24 April 2020
RIA’s last Unlocking Innovation webinar looked at ‘A 21st Century Mass Transit system for Leeds City Region’, with West Yorkshire Combined Authority looking at how the city can build more connected local travel. Tom Gifford, head of transformational connectivity at WYCA, gave an update on the region’s transport ambitions during the fifth and final session of the ‘Digital Journeys for Rail Passengers & Freight’ webinar series on 24 April.
West Yorkshire Combined Authority (WYCA) is aiming to discover and invest in the “best technologies possible” to help turn its ambition for a new ‘mass transit system’ into reality.
With a population of three million, the Leeds city region is the largest metropolitan area in Europe without an urban transit system.
Gifford said the West Yorkshire ‘devolution deal’, signed just last month (March 2020), was an important milestone, ensuring government commitment to develop and deliver mass transit during the 2020s.
He said: “We’re [West Yorkshire] at the early stages of mass transit development. But we’ve come at this with our eyes open [as we look] to come up with a clear plan.”
The region is aiming to learn from and then “leapfrog” other cities and regions, both within the UK and also overseas, for example countries including Germany and China. In the UK Gifford cited the integration between buses and trams in Nottingham as an impressive example.
About 120 organisations/companies responded to ‘market testing’ exercise last year.
Specific areas where the WYCA is keen to learn about the latest developments include “lower-cost vehicle types and propulsion systems”, as well as 5G and ticketing.
Gifford said: “We’re interested to see where industry is at the moment, and where the innovation pockets are.”
RIA’s webinar also heard an update on the city of Coventry’s Very Light Rail (VLR) project from Dr Nick Mallinson of Warwick Manufacturing Group (WMG).
Explaining Coventry’s focus on ‘very’ light rail, Dr Mallinson said: “Cities of Coventry’s size cannot generate the necessary financial case to be able to go ahead with traditional light rail.”
A test track for the Coventry scheme will be located at the VLR National Innovation Centre, which is under construction in Dudley. Construction on the first route is expected in 2024, with the first phase to open for use in spring 2025.
Dr Mallinson explained that VLR aimed to reduce costs of the whole system with, lighter self-propelled vehicles allowing the use of less substantial track forms without overhead wiring, the vehicles would use low cost automotive manufacturing techniques and would have the potential to be autonomously operated and the track form would reduce the need to relocate utilities.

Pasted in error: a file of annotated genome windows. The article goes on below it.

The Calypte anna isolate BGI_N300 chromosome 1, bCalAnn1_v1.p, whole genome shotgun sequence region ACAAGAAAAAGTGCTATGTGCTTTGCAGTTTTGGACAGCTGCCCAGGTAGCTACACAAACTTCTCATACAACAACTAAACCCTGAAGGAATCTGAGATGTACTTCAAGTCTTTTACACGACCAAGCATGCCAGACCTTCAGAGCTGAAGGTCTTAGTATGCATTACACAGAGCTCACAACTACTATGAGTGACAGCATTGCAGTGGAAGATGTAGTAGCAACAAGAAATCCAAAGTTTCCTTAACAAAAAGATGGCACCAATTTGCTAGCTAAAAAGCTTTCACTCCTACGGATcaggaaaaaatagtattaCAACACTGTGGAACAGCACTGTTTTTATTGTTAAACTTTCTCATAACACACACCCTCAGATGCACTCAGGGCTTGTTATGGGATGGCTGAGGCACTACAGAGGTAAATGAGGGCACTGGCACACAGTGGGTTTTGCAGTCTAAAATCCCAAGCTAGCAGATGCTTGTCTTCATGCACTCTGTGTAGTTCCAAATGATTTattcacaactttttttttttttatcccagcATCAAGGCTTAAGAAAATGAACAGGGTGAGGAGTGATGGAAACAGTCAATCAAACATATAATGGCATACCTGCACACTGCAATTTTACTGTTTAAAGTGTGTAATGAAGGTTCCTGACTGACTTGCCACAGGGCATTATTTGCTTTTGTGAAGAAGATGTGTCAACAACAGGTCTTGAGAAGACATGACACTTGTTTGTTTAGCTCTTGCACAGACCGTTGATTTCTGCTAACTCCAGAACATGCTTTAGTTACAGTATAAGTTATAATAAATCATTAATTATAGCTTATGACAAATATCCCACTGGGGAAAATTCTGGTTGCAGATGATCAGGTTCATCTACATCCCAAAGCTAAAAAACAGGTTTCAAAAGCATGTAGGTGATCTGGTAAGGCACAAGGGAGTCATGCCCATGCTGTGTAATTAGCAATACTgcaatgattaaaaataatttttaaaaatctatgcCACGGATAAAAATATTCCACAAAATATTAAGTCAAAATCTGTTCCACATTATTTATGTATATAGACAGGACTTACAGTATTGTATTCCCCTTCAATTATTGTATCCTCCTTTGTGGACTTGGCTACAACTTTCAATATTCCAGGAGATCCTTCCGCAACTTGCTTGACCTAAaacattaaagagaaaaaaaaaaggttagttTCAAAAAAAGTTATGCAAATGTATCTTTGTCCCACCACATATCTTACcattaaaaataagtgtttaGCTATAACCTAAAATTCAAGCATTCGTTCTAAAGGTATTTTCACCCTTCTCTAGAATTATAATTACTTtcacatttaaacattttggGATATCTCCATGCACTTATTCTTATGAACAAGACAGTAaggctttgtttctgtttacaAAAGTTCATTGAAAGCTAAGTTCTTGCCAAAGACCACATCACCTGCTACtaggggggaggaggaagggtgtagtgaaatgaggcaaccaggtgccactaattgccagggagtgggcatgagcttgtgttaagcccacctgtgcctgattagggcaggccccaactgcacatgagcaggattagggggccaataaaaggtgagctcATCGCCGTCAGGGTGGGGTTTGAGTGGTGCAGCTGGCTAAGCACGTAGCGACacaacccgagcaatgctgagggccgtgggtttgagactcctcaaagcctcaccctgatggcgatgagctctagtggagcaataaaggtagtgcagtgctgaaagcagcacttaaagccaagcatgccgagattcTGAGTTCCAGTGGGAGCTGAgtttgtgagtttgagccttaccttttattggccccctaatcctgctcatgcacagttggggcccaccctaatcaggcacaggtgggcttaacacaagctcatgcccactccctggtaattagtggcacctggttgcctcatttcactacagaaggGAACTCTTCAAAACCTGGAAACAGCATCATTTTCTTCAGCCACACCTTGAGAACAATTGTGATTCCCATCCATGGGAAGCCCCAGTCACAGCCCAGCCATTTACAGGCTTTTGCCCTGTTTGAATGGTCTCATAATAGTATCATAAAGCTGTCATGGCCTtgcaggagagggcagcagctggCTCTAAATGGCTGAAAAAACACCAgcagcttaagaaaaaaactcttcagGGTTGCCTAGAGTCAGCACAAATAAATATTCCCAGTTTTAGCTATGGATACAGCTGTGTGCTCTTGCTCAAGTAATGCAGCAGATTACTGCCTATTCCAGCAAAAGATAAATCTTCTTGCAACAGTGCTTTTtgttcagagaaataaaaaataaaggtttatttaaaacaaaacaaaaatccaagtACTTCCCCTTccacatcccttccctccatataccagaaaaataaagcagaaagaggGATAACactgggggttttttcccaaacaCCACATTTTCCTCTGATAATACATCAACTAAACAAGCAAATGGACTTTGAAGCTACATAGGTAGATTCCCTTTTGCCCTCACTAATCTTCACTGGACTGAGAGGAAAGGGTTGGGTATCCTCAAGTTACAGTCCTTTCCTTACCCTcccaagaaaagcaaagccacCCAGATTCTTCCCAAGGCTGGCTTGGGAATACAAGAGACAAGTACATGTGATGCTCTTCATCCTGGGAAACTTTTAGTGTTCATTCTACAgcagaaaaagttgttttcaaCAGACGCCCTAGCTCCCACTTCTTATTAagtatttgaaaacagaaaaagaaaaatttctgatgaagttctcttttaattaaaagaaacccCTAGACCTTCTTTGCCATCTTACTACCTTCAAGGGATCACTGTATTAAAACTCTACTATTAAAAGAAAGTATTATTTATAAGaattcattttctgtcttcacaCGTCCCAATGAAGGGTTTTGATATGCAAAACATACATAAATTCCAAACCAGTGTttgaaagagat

RIA’s webinar also heard ‘elevator pitches’ from two SMEs: Adam Stead, founder and chief executive of Apollo Rail, and Mike Lloyd, chief executive of Jnction.
Picking up on the discussion about autonomous vehicles, Stead championed the benefits of both autonomous train operation and also autonomous signalling. In respect of the former he described the ongoing costs of having train drivers as “astronomical”, citing a figure of £450,000 per train per year.
He said Apollo, which has a team of four, was developing “an autonomous train operations system that anyone can deploy for a return-on-investment within 18 months - that’s our goal.”
In respect of autonomous signalling, Apollo had been working with Swiss Federal Railways on a prototype, Stead said.
Apollo is currently seeking private investment with the ambition of being “in passenger service within three years”.
Jnction is a London-based app-development business with rail clients including MTR Crossrail, London Overground and RSSB. Among its products is Aubin, a journey-planner app designed to help reduce stress for autistic passengers.
Lloyd described how phone-based technology such as QR codes, as well as apps, can improve information dissemination and also reduce the costs of passenger information infrastructure.
RIA’s online event was attended by 100 delegates, who were polled with the question: ‘What is the major barrier to rail being a major part of the urban transport solution?’.
Of the five answer options, ‘High cost’ was picked by 43%; ‘Planning/regulations’ by 29%; ‘Lack of public funding’ by 21%; ‘Standards’ by 5%; and ‘Uncertain demand’ by 2%.
The potential long-term impact of the coronavirus pandemic was also discussed. Gifford said: “We need to reflect on the longer-term implications of the travel demand changes we are seeing [during the coronavirus lockdown], and how long it will take to go back to a ‘new normal’. It may increase the need for mass transit.”
Dr Mallinson said: “With COVID-19 there may be pressure in the future not to cram so many people onto vehicles.”
Discussion also touched on how passengers would pay to use services such as the proposed West Yorkshire system and Coventry’s VLR, given the trend towards cashless, digital payments. Despite the rush to embrace technology, Gifford emphasised the importance of ensuring that people without the ability to pay using a smart-phone, for example, were not excluded.
The event concluded RIA’s ‘Digital Journeys’ series, which ran from 20-24 April 2020 and was held as part of RIA’s long-running ‘Unlocking Innovation’ programme.